Release Date: September 16, 2014
Jude and her twin brother, Noah, are incredibly close. At thirteen, isolated Noah draws constantly and is falling in love with the charismatic boy next door, while daredevil Jude cliff-dives and wears red-red lipstick and does the talking for both of them. But three years later, Jude and Noah are barely speaking. Something has happened to wreck the twins in different and dramatic ways . . . until Jude meets a cocky, broken, beautiful boy, as well as someone else—an even more unpredictable new force in her life. The early years are Noah's story to tell. The later years are Jude's. What the twins don't realize is that they each have only half the story, and if they could just find their way back to one another, they’d have a chance to remake their world.(courtesy of Goodreads)
I've been waiting with bated breath for Jandy Nelson to write a follow up to The Sky Is Everywhere for years. As much as I hated the wait, it was all worth it. I love I'll Give You The Sun. Just as much as The Sky As Everywhere, in a different way.
I adore the time shiftiness of it. It switches back and forth between when the kids were 13 and when they were 16. Noah tells the story from the 13 year old point of view and Jude from the 16 year old point of view. In the hands of a less capable writer, this technique could go horribly wrong. It could be confusing or pretentious or fake, but it's perfect.
In less than twenty-five pages, Noah's young point of view establishes both characters, their family, and their hopes and dreams. Then everything takes a 180 degree turn when 16 year old Jude steps up. It makes no sense at the beginning why the characters' personalities seem so different and why their situations have changed, but as the book goes on things slowly and smoothly coalesce. We see the consequences of small choices and the impact of big events.
Arguably, Noah and Jude's lives are not that interesting. Big events have happened to them, but big events don't necessarily take place in this book (not that they aren't important). Basically, it is about the lives of two fairly normal teenagers. It showcases the effect that family can have upon people as well as love, small (and big) betrayals, and regret. Those things are far more interesting to me than huge cataclysmic occasions. On the other hand, there is quite a bit of melodrama in the things that have happened to Jude and Noah over the intervening three years. It would feel ridiculous with a different writer, but in Jandy Nelson's hands, their lives feel normal even mundane.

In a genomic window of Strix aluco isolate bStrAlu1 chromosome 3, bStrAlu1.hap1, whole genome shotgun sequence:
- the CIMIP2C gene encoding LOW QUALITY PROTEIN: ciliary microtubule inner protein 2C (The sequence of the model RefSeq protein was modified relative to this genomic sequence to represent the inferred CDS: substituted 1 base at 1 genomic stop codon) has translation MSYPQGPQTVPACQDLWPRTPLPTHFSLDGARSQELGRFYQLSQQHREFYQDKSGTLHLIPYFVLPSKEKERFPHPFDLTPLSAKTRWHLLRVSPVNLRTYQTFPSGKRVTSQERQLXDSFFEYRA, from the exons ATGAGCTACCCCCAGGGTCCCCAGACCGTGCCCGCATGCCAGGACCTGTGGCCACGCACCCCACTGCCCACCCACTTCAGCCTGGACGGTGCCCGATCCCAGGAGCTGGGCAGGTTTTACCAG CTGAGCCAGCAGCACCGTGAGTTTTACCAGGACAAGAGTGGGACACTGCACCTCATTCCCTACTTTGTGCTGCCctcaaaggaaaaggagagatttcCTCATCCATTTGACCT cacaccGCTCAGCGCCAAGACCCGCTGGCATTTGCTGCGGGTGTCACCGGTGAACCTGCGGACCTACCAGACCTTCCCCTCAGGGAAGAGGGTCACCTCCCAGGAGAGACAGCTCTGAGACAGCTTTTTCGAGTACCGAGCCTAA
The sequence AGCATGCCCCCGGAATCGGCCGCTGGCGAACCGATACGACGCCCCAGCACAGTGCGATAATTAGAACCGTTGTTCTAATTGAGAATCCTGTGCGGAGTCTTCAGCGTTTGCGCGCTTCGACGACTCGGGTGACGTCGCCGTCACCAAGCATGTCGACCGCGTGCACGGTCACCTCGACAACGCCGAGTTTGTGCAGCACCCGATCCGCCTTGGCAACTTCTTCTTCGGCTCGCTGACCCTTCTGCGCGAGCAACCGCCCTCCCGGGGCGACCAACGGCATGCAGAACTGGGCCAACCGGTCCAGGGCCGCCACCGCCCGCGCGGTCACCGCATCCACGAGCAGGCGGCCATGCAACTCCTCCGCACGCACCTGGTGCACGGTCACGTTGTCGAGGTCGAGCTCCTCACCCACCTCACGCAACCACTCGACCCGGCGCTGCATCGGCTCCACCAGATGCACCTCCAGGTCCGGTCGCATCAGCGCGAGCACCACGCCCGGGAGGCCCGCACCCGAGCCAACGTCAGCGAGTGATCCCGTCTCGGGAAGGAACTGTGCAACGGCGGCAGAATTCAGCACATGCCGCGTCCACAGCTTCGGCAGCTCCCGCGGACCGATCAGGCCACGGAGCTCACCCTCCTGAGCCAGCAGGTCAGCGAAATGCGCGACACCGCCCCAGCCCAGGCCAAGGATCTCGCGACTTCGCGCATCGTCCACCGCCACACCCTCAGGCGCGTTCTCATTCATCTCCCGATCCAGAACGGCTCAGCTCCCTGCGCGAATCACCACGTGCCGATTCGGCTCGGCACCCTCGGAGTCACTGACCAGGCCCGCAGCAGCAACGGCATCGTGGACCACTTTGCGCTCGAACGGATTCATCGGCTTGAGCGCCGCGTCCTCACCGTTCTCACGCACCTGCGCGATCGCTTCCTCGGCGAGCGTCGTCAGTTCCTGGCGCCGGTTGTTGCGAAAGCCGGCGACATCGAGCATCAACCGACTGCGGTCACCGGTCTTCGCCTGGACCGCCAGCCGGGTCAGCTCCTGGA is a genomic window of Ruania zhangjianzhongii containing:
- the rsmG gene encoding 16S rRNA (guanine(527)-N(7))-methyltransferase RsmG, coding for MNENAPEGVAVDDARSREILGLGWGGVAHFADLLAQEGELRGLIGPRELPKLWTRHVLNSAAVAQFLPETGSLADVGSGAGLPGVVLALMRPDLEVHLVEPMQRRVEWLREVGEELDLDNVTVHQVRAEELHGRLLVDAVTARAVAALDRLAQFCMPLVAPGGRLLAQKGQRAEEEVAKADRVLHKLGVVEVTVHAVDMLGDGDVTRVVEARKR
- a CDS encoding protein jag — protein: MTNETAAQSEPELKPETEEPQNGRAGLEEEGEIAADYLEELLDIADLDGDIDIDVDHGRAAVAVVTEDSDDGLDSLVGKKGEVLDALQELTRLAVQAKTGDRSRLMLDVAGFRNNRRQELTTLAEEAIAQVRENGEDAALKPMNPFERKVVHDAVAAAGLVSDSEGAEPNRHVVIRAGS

Young Noah is the character I most related to, even though we're nothing alike. He's artsy, sincere, open to love yet scared at the same time. Older Jude is harder to relate to, although I like her better than young Jude. She is hardened and guilt-ridden. But it's hard not to feel sorry for her or to root for things to go better for Jude and Noah.
I love this book in a different way than The Sky Is Everywhere. That book I appreciated more for the beautiful writing and the poetry than for the plot. The plot was wonderful as well, but it's not what sticks in my mind. This is the opposite. I think the story will stick in my head, while the writing will take a back seat. This is a character and plot driven novel, whereas The Sky Is Everywhere felt like a prose-driven novel. Neither is a bad thing. They are equally and uniquely wonderful.
You must read I'll Give You The Sun. It is one of those books that I could read over and over again and get something more out of each time. The writing is marvelous. The characters feel like real people you cheer for. The romances are beautiful, but most of all the relationship between the twins - fraught though it may be at times - is the most memorable and heartwarming part of the novel.
Recommendation: Totally buy!
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